Planning a Gradient Spin

Starting January 1st, I’m hosting a gradient spinalong on the Spanish Peacock Flock Facebook group. (If you’re interested in joining the spinalong, you can learn more about it here).

I am still debating which to choose of the many gradient braids in my stash – hey, I have two days left to decide! I polled both Instagram and Facebook, and the responses were pretty evenly split between these two beauties, both haunui-silk blends from Allons-y! Fiber Arts.

My two fiber options for the New Year's gradient spinalong
My two fiber options for the New Year’s gradient spinalong

But whichever beautiful braid I end up spinning, I have to answer the same question: what is the best technique to spin and ply a gradient?

As always, the answer is “it depends!” It really helps to plan ahead. This is an area where I’m still improving. And for a gradient yarn, it helps immensely to decide how you will ply before you even start spinning.

Chain plying (also known as Navajo plying) offers the best color preservation in the final product, because the singles yarn is folded back on itself in a crochet-like-looping technique. Because of how the yarn folds back on itself, you can only get a three ply (or multiples of three, if you are particularly dexterous). Additionally, chain plying guarantees no leftover singles yarn due to different lengths of singles, making it a great option if you have a particularly precious fiber where you want to maximize how much of it ends up in the yarn. On the other hand, some people find it challenging to manage the singles yarn. Others dislike chain plying because of the small lump it creates in the yarn when the singles changes direction.

Chain plying can leave lumps in the yarn when the singles bends back on itself
Chain plying can leave lumps in the yarn when the singles bends back on itself

The other option involves plying separate singles. This offers the flexibility in the number of plies, since the yarn can be two (or three or four or however many) ply. Unfortunately it can be very fiddly to split the braid along its length and make sure the pieces are even (which we experienced with the Fractal spinalong earlier this year). And no matter how careful you are, your singles will never perfectly match up, so there will be some blending of the colors where the transitions occur.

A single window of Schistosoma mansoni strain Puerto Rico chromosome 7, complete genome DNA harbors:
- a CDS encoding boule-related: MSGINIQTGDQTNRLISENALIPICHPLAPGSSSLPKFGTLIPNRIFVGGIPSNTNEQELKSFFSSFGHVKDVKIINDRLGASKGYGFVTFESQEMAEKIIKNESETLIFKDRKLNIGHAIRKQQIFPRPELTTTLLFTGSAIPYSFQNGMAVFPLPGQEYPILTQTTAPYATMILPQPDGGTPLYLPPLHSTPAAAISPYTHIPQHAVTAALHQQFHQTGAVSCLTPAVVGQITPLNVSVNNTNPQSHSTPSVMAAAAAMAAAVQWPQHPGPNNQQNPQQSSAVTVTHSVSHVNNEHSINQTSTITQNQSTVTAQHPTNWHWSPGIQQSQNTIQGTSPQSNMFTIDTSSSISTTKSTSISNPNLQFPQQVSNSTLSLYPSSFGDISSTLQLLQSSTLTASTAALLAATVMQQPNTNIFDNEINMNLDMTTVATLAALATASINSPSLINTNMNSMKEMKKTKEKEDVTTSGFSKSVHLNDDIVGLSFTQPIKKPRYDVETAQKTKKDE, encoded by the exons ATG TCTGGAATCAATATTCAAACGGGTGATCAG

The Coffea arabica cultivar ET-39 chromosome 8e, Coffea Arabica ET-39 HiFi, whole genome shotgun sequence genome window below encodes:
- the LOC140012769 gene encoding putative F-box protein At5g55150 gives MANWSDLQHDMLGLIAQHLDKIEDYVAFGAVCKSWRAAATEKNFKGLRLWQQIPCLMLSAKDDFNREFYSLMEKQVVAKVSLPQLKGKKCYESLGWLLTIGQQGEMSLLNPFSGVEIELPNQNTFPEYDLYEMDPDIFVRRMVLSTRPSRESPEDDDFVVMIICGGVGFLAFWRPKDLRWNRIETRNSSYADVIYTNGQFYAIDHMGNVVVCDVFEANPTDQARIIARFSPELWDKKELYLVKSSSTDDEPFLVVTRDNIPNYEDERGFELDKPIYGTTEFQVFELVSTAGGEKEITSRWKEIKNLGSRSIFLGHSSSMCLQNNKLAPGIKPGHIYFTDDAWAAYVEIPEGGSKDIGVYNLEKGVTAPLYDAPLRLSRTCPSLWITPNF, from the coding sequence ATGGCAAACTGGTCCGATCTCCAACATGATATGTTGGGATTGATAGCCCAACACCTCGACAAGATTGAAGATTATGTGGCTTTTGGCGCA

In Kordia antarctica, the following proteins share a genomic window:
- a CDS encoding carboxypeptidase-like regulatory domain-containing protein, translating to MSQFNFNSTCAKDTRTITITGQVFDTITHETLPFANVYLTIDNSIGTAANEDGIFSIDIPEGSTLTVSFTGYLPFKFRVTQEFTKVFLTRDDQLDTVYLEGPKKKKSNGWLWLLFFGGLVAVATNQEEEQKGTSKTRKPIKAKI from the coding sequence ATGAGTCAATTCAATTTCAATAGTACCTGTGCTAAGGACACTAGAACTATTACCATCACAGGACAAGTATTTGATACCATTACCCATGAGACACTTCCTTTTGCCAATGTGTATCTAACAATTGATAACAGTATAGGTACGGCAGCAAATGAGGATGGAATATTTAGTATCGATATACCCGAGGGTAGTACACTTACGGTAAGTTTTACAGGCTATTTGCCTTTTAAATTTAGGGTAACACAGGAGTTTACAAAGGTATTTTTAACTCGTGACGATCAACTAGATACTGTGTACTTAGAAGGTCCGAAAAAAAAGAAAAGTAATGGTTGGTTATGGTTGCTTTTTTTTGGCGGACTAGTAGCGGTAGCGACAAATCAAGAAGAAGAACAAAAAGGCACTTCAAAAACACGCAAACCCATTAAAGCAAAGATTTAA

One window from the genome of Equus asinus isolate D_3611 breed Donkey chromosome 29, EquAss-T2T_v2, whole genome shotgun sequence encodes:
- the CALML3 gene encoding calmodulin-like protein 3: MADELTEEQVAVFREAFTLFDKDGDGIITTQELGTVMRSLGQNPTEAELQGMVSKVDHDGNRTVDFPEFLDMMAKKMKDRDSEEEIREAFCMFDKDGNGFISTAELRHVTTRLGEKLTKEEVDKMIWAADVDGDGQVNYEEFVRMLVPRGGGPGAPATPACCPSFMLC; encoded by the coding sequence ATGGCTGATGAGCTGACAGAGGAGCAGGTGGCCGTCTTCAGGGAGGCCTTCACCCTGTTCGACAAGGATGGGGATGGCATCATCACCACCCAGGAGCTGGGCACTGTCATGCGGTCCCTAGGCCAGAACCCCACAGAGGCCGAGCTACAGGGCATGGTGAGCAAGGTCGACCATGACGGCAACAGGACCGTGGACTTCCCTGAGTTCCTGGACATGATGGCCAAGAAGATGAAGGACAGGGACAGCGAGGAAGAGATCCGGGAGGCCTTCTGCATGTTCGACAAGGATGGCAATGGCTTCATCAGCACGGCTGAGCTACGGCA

(Obviously braids of combed top aren’t the only fiber prep that can be used to spin a gradient, but that’s what I’m focusing on since that’s what I’m spinning! Rolags and punis can also be gradient-colored, and you can even assemble your own gradient spin from different items in your stash, as long as they were the same or very similar fibers.)

If you opt to chain-ply, you can jump in and start spinning with a minimum of fiber prep. If you decided on separate singles, on the other hand, you first need to divide the braid into however many plies you want for your final yarn. In both cases, pre-drafting helps keep the color transitions clean while you spin. (Another lesson I learned during the Fractal spinalong!) Pre-draft by fluffing your braid sideways, and then stretching the fibers carefully away from each other lengthwise. Counterintuitively, predrafting also makes spinning faster, because you will waste less time drafting compacted fibers and teasing out slubs.

In my case – I’m going to split the braid in half lengthwise, then spin and ply two gradient singles. I want a two ply yarn for the crisp definition it adds to lace knitting. And I’m abysmal when it comes to chain plying. I still haven’t plied my Tour de Fleece 2020 singles, which were designed to create a gradient from black, to orange, to black again. And I haven’t plied most of my other spinning projects because I need to practice chain plying but I don’t want to! It requires more concentration than I usually can spare.

Guess I better quit typing and start splitting my braid! Only… which one?

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